Watson-Marlow pumps perform at Cornish Lithium Shallow Geothermal Test Site

Five 500 collection cased peristaltic pumps from Watson-Marlow Fluid Technology Solutions are playing an necessary function in an illustration plant at Cornish Lithium’s Shallow Geothermal Test Site in the UK.
Originally built to check the idea of extracting lithium from geothermal waters, Cornish Lithium is now working on an upgraded model of the check plant as its drilling program expands, in the end with the purpose of creating an efficient, sustainable and cost-effective lithium extraction provide chain.
The preliminary enquiry for pumps came from GeoCubed, a three means partnership between Cornish Lithium and Geothermal Engineering Ltd (GEL). GEL owns a deep borehole web site at United Downs in Cornwall where plans are in place to commission a £4 million ($5.2 million) pilot plant.
“GeoCubed’s process engineers helped us to design and fee the test plant forward of the G7, which might run on shallow geothermal waters extracted from Cornish Lithium’s personal research boreholes,” Dr Rebecca Paisley, Exploration Geochemist at Cornish Lithium, said.
Adam Matthews, Exploration Geologist at Cornish Lithium, added: “Our shallow site centres on a borehole that we drilled in 2019. A particular borehole pump [not Watson-Marlow] extracts the geothermal water [mildly saline, lithium-enriched water] and feeds into the demonstration processing plant.”
The 5 Watson-Marlow 530SN/R2 pumps serve two totally different components of the take a look at plant, the first of which extracts lithium from the waters by pumping the brine from a container up through a column containing a lot of beads.
“The beads have an active ingredient on their floor that is selective for lithium,” Paisley explained. “As water is pumped by way of the column, lithium ions connect to the beads. With the lithium separated, we use two Watson-Marlow 530s to pump an acidic resolution in various concentrations through the column. The acid serves to take away lithium from the beads, which we then transfer to a separate container.
“The pumps are peristaltic, so nothing but the tube comes into contact with the acid resolution.”
She added: “We’re using the remaining 530 collection pumps to help understand what different by-products we will make from the water. For occasion, we are in a position to reuse the water for secondary processes in business and agriculture. For this cause, we’ve two different columns working in unison to strip all other elements from the water as we pump it through.”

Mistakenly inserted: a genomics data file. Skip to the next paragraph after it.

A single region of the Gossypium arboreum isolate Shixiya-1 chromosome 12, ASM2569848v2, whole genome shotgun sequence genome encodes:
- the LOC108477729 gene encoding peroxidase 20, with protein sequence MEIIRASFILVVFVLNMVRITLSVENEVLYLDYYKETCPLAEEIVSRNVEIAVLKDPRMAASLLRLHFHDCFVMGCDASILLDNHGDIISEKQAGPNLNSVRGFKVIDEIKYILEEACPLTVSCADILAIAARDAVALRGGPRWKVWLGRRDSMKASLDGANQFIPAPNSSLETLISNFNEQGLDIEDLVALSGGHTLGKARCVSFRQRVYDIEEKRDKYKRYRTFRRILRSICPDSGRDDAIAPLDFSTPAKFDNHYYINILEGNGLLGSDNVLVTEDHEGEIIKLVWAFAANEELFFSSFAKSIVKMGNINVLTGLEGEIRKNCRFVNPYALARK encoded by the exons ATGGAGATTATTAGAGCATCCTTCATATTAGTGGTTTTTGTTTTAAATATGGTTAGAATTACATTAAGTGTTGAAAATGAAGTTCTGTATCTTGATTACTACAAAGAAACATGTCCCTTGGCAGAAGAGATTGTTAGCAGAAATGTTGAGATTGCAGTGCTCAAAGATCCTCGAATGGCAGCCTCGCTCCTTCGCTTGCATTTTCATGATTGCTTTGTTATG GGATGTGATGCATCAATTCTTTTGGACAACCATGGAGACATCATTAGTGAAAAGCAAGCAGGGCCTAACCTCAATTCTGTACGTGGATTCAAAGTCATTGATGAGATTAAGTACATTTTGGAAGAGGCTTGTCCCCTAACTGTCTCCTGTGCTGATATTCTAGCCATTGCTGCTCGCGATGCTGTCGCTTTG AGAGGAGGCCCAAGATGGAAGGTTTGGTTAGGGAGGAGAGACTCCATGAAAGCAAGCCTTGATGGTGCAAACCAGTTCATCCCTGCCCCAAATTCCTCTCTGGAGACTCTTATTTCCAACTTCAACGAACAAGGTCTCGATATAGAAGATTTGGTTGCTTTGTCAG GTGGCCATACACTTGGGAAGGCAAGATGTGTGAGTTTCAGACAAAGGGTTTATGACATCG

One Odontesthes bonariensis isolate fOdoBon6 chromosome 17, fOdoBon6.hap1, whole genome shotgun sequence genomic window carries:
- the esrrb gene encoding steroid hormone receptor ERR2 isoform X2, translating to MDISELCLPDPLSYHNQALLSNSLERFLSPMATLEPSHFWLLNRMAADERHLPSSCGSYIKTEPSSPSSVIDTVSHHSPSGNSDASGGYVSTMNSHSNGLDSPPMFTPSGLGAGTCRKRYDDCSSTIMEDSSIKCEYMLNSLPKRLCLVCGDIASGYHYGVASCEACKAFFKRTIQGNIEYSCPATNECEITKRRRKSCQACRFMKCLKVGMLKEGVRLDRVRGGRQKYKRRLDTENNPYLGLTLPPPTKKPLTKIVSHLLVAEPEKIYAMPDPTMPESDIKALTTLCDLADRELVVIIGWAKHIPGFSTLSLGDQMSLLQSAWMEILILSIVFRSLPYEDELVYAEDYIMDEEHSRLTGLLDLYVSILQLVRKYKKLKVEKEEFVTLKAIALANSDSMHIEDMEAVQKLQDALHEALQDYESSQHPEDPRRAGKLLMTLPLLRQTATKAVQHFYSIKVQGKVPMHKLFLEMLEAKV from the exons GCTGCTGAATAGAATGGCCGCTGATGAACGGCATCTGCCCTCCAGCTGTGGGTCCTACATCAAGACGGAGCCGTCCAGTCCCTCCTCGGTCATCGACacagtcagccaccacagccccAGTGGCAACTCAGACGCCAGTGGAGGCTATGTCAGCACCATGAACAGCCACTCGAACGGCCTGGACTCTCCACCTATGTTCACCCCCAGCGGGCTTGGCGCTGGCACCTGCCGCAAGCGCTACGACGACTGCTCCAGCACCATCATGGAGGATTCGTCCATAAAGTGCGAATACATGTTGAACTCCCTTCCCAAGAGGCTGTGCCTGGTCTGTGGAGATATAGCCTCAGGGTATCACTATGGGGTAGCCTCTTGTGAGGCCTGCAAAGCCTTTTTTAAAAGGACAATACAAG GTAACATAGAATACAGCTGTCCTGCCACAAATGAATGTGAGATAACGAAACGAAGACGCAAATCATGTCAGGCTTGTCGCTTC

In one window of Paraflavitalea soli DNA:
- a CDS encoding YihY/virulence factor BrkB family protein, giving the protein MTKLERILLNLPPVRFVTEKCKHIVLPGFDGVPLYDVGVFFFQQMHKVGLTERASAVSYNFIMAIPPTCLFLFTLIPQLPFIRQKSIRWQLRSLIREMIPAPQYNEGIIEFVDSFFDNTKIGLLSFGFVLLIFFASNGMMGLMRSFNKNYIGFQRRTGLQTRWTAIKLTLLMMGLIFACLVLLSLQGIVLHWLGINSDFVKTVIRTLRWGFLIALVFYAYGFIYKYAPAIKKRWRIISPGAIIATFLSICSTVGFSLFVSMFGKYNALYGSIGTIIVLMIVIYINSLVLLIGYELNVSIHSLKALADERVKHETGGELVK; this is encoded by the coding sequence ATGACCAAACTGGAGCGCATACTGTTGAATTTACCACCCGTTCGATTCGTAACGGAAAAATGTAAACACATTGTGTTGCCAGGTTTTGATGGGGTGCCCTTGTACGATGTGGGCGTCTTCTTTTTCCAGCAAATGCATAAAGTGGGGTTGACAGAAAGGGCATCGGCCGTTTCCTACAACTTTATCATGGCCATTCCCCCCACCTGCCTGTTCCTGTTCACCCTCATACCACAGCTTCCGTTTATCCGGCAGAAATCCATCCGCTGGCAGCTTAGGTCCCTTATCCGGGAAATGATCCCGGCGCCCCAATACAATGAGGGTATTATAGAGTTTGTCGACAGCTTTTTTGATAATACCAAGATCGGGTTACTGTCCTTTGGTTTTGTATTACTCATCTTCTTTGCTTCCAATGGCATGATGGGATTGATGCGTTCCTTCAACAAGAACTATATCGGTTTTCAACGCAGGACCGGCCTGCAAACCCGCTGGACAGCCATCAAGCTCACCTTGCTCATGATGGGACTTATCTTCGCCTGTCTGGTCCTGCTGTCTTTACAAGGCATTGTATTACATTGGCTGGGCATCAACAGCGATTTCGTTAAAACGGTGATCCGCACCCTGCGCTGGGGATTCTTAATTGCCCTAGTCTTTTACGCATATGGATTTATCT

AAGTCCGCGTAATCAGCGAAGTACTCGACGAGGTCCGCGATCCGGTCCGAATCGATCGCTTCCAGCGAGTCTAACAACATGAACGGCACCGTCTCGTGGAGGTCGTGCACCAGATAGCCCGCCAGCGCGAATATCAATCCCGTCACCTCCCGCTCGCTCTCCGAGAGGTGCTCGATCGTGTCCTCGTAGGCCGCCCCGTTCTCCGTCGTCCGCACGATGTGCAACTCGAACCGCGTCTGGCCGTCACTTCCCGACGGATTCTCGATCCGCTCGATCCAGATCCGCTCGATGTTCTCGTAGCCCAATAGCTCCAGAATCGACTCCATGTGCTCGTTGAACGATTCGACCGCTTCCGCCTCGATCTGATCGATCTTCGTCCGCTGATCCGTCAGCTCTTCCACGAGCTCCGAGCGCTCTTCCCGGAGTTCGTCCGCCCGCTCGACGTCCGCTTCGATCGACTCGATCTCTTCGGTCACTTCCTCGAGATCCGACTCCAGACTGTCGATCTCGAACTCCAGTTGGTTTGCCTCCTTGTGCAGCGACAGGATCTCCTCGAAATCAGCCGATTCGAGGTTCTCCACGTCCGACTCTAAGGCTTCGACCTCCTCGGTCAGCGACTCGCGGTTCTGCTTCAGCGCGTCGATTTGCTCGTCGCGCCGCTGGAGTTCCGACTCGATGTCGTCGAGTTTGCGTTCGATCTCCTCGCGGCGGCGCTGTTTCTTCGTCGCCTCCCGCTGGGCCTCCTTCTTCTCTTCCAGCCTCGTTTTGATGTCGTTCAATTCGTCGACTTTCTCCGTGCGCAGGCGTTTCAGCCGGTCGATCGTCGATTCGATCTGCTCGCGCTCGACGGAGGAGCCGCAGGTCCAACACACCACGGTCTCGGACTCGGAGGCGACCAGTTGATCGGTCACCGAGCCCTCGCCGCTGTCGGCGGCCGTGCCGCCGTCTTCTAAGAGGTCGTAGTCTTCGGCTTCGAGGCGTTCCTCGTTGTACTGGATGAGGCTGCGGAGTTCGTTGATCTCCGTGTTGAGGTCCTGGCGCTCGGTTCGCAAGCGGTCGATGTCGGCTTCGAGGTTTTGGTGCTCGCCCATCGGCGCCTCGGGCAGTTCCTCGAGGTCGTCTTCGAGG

According to Matthews, circulate fee was among the many primary reasons for choosing Watson-Marlow pumps.
“The column needed a move price of 1-2 litres per minute to suit with our take a look at scale, so the 530 pumps had been ideal,” he says. “The different consideration was choosing between manual or automated pumps. At the time, because it was bench scale, we went for manual, as we knew it might be easy to make changes while we were still experimenting with course of parameters. However, Covert would of course benefit from full automation.
Paisley added: “The wonderful factor about having these 5 pumps is that we can use them to assist consider different technologies shifting ahead. Lithium extraction from the sort of waters we discover in Cornwall just isn’t undertaken wherever else on the planet on any scale – the water chemistry right here is exclusive.
“It is really essential for us to undertake on-site check work with a big selection of different firms and technologies. We wish to devise probably the most environmentally responsible answer using the optimum lithium recovery method, on the lowest attainable operating cost. Using local firms is a half of our strategy, notably as continuity of provide is important.”
To help fulfil the requirements of the next check plant, Cornish Lithium has enquired after extra 530SN/R2 pumps from Watson-Marlow.
“We’ve additionally requested a quote for a Qdos a hundred and twenty dosing pump from Watson-Marlow, so we will add a certain quantity of acid into the system and achieve pH steadiness,” Matthews says. “We’ll be doing extra drilling within the coming 12 months, which can permit us to check our technology on a quantity of sites.”

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